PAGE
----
Anna Scanlon is the new director of Kenyon’s Writing Center after longtime director Jeanne Griggs retired in spring 2022. The Writing Center, located on the second floor of Chalmers Library, offers walk-in hours, but students may also book appointments with individual writing consultants. Specific courses, mostly introductory, may also have a writing liaison assigned to that class.
Scanlon holds bachelor’s and master’s degrees in English from the University of Akron. From 2013 to 2019, Scanlon worked as a graduate teaching assistant at Marquette University in Milwaukee, where she taught classes on rhetoric in the English department. After earning her doctorate in 2019, she joined Illinois Wesleyan University as writing center director.
We spoke with Scanlon about what she looks forward to about Kenyon and the Writing Center.
Why did you choose to come to Kenyon?
Coming from Ohio originally, Kenyon has always been on my radar as a place where writing is of deep importance. The respect this campus has for writing drew me in, but the people I met during my visits here solidified my desire to be a part of this college community. It is a place where writing happens, yes, but it is also a kind place.
What is one piece of advice that you would give to any writer?
Don’t be afraid of writing. It might sound a bit corny, but all the research I’ve read and compiled over the years boils down to one fact time and time again: writing produces anxiety in all of us to greater or lesser degrees at some point in our lives. It often feels like such high stakes are involved, whether it be writing a song we want to become famous, writing a cover letter for a job we’re desperately interested in, or even just writing a note to someone we love who is far away from us emotionally, physically, or otherwise. But writing shouldn’t be feared. It should be embraced because it can decimate fear. What a powerful thing!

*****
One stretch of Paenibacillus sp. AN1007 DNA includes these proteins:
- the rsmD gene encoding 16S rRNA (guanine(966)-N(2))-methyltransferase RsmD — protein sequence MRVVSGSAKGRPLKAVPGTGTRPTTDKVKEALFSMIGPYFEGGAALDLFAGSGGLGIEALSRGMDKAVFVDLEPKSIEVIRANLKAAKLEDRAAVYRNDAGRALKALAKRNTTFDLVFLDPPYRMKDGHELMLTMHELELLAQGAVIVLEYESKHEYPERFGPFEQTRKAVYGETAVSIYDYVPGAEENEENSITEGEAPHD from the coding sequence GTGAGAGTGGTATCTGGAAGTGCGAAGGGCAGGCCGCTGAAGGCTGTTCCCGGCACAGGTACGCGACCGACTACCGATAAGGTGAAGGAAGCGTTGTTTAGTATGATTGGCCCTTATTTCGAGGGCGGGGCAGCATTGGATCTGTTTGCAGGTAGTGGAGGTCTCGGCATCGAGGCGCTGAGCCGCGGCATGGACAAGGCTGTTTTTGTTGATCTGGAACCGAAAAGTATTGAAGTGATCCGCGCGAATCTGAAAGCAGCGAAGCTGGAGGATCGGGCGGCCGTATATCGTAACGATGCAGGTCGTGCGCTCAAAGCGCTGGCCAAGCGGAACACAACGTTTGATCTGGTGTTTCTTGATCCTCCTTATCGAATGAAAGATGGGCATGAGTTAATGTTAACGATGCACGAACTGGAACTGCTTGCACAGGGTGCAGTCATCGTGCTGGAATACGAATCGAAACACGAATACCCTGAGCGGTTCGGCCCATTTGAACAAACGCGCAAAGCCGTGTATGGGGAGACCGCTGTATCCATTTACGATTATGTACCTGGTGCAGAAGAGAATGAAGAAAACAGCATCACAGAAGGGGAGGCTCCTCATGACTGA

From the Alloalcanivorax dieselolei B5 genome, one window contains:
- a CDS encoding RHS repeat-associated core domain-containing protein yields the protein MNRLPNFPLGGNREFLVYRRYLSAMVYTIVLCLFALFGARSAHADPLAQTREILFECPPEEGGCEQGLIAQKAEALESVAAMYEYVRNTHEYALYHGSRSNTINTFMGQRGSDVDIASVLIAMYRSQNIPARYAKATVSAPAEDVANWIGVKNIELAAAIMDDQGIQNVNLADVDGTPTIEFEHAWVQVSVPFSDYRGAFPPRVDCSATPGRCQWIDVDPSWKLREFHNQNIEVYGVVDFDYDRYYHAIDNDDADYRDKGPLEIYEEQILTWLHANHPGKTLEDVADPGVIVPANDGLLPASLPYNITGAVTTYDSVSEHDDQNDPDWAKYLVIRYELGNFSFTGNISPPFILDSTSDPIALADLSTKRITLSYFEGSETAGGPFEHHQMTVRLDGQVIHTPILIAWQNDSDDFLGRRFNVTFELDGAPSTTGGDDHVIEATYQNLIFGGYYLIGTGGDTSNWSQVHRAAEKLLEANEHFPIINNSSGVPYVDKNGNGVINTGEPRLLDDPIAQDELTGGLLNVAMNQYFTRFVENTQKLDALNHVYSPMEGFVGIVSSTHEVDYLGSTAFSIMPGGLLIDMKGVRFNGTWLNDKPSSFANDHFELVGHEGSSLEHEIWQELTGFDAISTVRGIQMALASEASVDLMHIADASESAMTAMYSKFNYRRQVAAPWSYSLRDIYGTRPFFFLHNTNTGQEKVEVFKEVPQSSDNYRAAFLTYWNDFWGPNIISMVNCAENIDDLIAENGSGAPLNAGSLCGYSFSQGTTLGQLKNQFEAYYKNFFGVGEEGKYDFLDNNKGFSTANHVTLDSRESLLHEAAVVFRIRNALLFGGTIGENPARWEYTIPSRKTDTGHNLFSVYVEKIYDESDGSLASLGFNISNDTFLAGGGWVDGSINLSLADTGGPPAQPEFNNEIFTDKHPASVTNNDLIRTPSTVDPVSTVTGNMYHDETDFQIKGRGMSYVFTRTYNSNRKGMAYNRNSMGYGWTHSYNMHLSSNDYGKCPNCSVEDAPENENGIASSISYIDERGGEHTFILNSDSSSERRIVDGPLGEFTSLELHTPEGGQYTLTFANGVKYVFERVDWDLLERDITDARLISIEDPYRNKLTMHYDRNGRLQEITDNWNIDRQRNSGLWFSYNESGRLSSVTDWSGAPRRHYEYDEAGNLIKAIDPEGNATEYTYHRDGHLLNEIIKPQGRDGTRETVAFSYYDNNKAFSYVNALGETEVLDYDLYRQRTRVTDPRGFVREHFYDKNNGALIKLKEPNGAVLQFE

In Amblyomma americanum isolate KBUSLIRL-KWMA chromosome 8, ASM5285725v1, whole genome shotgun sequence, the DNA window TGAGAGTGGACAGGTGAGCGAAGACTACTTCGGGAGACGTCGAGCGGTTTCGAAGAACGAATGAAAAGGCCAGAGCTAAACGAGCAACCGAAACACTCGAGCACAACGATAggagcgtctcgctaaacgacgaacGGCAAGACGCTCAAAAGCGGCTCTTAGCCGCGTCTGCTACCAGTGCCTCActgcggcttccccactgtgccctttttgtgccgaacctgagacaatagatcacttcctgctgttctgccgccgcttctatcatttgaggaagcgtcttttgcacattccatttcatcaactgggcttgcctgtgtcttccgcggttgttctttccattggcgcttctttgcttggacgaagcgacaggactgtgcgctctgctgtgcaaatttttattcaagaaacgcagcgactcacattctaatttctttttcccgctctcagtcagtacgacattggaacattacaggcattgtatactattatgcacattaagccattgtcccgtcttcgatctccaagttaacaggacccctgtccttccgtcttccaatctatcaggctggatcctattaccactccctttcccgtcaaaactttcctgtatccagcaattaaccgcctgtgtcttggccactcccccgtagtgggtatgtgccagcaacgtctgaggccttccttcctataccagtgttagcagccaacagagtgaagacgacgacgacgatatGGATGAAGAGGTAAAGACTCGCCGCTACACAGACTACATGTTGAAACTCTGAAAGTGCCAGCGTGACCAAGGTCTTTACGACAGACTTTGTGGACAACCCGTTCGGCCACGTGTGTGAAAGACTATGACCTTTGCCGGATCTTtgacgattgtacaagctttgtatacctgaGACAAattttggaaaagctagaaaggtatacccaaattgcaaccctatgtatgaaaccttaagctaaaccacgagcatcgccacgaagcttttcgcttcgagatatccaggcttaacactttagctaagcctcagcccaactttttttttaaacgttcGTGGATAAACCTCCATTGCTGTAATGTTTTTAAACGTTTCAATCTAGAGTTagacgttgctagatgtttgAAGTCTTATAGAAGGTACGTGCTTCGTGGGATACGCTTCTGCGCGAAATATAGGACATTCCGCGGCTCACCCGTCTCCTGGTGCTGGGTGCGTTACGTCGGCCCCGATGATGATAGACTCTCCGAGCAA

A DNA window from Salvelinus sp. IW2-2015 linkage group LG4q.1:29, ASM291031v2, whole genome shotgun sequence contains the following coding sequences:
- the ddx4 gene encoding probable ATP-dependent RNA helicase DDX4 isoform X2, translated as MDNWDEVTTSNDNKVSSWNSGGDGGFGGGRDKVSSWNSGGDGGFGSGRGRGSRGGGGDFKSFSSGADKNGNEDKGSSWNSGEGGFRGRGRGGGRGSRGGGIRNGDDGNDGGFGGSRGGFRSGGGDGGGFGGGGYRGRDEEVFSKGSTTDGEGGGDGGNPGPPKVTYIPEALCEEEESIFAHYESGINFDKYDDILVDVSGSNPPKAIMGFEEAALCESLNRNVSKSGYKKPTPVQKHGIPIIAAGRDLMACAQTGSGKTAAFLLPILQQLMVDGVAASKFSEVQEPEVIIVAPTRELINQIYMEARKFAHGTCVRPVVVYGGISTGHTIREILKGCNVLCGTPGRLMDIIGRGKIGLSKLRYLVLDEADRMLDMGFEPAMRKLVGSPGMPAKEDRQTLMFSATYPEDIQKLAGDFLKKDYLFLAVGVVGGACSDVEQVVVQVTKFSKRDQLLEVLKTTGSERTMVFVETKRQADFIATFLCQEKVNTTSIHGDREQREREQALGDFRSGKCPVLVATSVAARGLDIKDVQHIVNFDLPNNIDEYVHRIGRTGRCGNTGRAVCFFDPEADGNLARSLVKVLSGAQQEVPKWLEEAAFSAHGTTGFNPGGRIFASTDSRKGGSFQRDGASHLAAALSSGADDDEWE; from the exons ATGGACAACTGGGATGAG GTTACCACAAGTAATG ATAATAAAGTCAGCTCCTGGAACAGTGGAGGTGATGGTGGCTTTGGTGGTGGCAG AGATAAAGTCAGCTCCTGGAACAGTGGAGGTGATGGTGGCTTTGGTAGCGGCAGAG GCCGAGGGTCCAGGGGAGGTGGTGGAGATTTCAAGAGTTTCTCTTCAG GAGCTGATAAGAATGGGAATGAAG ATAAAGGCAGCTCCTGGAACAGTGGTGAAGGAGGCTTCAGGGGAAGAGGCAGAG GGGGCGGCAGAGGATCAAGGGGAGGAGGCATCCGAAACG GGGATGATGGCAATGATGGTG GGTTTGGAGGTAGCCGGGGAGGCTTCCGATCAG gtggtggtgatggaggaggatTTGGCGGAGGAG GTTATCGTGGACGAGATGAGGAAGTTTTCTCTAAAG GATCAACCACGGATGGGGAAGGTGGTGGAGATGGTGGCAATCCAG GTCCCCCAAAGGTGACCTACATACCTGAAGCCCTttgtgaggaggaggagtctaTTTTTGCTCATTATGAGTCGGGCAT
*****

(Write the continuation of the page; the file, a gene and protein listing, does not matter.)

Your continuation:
What does an ideal writing center look like?
I’m not sure there is one ideal. There is a great article called “The Idea of a Writing Center” by Stephen North that I assign every year to students in the writing center courses I teach. In it, the author destroys the narrative of the writing center as a lab where you go to get your papers “fixed,” addressing some of the campus stereotypes that pervade about writing centers (we’re here for “bad writers,” whoever that is, we’re here for grammar errors only, we don’t have discipline-specific knowledge, etc.). However, he replaces it with a lot of ideals that everyone over the following 40 years, himself included, have taken to task. So, instead, if I might answer a different question: the mission of the Kenyon Writing Center community is that we strive to be a place where all students, staff, and faculty will feel their voices are heard and respected.
What are you looking forward to teaching in your classes?
My background is in medical literature, so I’ll always have a soft spot for writers who are also nurses, physicians, surgeons, midwives, etc. However, right now I’m really enjoying time exploring the concept of everyone as writers — my students in particular, in the English 217: “The Art and Craft of Analytical Writing” course I get to teach this semester. It’s beautiful to encounter so many distinct voices both on the page and in the classroom. I find myself very lucky to be able to do the work I do.
What is your favorite book?
Aw shoot, what book isn’t my favorite? I’ll go with what I'm re-reading right now: the graphic novel Taking Turns by MK Czerwiec, about the height of the AIDS pandemic in Chicago. I’ve taught it a few times and it never fails to capture my students’ attention. It’s a beautiful piece that really hits at the heart of what we continue to face, but shouldn’t, with pandemic care, discrimination, and the resulting health disparities. If you haven’t read it yet, I cannot recommend it highly enough. It’s available in Chalmers LIbrary as an ebook.